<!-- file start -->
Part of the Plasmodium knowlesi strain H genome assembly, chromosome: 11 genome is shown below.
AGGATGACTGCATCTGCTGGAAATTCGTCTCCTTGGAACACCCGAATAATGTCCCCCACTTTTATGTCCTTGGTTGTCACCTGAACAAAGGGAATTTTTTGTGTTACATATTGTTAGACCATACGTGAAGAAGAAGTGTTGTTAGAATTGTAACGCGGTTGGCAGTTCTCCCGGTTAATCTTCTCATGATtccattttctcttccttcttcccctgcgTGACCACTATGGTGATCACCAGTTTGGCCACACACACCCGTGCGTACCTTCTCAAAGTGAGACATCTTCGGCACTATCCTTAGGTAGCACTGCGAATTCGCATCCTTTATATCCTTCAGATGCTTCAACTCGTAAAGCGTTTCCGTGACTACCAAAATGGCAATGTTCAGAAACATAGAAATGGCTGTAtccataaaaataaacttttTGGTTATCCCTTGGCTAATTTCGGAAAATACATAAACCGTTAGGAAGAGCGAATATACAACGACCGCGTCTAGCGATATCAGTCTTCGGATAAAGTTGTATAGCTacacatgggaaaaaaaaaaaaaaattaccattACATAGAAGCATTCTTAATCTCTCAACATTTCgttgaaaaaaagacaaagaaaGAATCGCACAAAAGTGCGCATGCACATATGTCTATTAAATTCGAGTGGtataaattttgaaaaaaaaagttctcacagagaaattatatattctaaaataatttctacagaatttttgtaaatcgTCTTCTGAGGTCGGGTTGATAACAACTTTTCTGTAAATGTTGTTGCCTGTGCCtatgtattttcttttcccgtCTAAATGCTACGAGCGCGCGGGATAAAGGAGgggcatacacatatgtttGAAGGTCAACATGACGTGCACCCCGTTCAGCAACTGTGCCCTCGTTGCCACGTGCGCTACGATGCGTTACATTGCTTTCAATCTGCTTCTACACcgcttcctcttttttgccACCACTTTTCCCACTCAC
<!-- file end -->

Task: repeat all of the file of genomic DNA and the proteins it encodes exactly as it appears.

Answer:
Part of the Plasmodium knowlesi strain H genome assembly, chromosome: 11 genome is shown below.
AGGATGACTGCATCTGCTGGAAATTCGTCTCCTTGGAACACCCGAATAATGTCCCCCACTTTTATGTCCTTGGTTGTCACCTGAACAAAGGGAATTTTTTGTGTTACATATTGTTAGACCATACGTGAAGAAGAAGTGTTGTTAGAATTGTAACGCGGTTGGCAGTTCTCCCGGTTAATCTTCTCATGATtccattttctcttccttcttcccctgcgTGACCACTATGGTGATCACCAGTTTGGCCACACACACCCGTGCGTACCTTCTCAAAGTGAGACATCTTCGGCACTATCCTTAGGTAGCACTGCGAATTCGCATCCTTTATATCCTTCAGATGCTTCAACTCGTAAAGCGTTTCCGTGACTACCAAAATGGCAATGTTCAGAAACATAGAAATGGCTGTAtccataaaaataaacttttTGGTTATCCCTTGGCTAATTTCGGAAAATACATAAACCGTTAGGAAGAGCGAATATACAACGACCGCGTCTAGCGATATCAGTCTTCGGATAAAGTTGTATAGCTacacatgggaaaaaaaaaaaaaaattaccattACATAGAAGCATTCTTAATCTCTCAACATTTCgttgaaaaaaagacaaagaaaGAATCGCACAAAAGTGCGCATGCACATATGTCTATTAAATTCGAGTGGtataaattttgaaaaaaaaagttctcacagagaaattatatattctaaaataatttctacagaatttttgtaaatcgTCTTCTGAGGTCGGGTTGATAACAACTTTTCTGTAAATGTTGTTGCCTGTGCCtatgtattttcttttcccgtCTAAATGCTACGAGCGCGCGGGATAAAGGAGgggcatacacatatgtttGAAGGTCAACATGACGTGCACCCCGTTCAGCAACTGTGCCCTCGTTGCCACGTGCGCTACGATGCGTTACATTGCTTTCAATCTGCTTCTACACcgcttcctcttttttgccACCACTTTTCCCACTCAC